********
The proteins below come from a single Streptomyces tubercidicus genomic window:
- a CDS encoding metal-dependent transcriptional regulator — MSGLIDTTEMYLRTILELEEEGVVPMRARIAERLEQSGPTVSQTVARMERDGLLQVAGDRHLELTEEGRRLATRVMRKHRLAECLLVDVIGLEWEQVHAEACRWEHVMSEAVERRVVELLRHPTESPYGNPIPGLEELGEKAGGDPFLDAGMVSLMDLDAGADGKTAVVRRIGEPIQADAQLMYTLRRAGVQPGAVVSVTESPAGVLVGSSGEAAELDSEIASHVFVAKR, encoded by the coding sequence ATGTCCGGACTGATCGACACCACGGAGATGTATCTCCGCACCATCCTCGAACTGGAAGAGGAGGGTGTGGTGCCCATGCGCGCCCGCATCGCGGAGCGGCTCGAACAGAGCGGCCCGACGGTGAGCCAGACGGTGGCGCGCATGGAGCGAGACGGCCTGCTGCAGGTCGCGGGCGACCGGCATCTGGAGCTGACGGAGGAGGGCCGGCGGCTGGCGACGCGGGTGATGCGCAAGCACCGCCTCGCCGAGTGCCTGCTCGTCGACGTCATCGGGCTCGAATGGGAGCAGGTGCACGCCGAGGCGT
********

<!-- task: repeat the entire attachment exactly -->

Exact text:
The proteins below come from a single Streptomyces tubercidicus genomic window:
- a CDS encoding metal-dependent transcriptional regulator — MSGLIDTTEMYLRTILELEEEGVVPMRARIAERLEQSGPTVSQTVARMERDGLLQVAGDRHLELTEEGRRLATRVMRKHRLAECLLVDVIGLEWEQVHAEACRWEHVMSEAVERRVVELLRHPTESPYGNPIPGLEELGEKAGGDPFLDAGMVSLMDLDAGADGKTAVVRRIGEPIQADAQLMYTLRRAGVQPGAVVSVTESPAGVLVGSSGEAAELDSEIASHVFVAKR, encoded by the coding sequence ATGTCCGGACTGATCGACACCACGGAGATGTATCTCCGCACCATCCTCGAACTGGAAGAGGAGGGTGTGGTGCCCATGCGCGCCCGCATCGCGGAGCGGCTCGAACAGAGCGGCCCGACGGTGAGCCAGACGGTGGCGCGCATGGAGCGAGACGGCCTGCTGCAGGTCGCGGGCGACCGGCATCTGGAGCTGACGGAGGAGGGCCGGCGGCTGGCGACGCGGGTGATGCGCAAGCACCGCCTCGCCGAGTGCCTGCTCGTCGACGTCATCGGGCTCGAATGGGAGCAGGTGCACGCCGAGGCGT